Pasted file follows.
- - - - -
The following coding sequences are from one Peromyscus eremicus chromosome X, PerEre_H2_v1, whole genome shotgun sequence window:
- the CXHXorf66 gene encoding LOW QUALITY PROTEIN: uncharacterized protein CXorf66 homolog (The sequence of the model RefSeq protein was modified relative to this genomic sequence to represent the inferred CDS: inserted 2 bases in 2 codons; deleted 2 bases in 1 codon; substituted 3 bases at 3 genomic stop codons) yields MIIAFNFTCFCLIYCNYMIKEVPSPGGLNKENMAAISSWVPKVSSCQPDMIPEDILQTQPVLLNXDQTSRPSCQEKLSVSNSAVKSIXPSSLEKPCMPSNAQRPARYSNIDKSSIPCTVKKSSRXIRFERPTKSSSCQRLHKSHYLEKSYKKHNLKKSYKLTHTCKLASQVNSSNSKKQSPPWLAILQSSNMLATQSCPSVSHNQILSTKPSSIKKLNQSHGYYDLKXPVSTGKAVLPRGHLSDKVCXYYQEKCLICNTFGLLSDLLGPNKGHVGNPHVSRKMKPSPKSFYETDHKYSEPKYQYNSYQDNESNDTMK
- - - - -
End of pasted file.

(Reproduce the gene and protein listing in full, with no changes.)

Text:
The following coding sequences are from one Peromyscus eremicus chromosome X, PerEre_H2_v1, whole genome shotgun sequence window:
- the CXHXorf66 gene encoding LOW QUALITY PROTEIN: uncharacterized protein CXorf66 homolog (The sequence of the model RefSeq protein was modified relative to this genomic sequence to represent the inferred CDS: inserted 2 bases in 2 codons; deleted 2 bases in 1 codon; substituted 3 bases at 3 genomic stop codons) yields MIIAFNFTCFCLIYCNYMIKEVPSPGGLNKENMAAISSWVPKVSSCQPDMIPEDILQTQPVLLNXDQTSRPSCQEKLSVSNSAVKSIXPSSLEKPCMPSNAQRPARYSNIDKSSIPCTVKKSSRXIRFERPTKSSSCQRLHKSHYLEKSYKKHNLKKSYKLTHTCKLASQVNSSNSKKQSPPWLAILQSSNMLATQSCPSVSHNQILSTKPSSIKKLNQSHGYYDLKXPVSTGKAVLPRGHLSDKVCXYYQEKCLICNTFGLLSDLLGPNKGHVGNPHVSRKMKPSPKSFYETDHKYSEPKYQYNSYQDNESNDTMK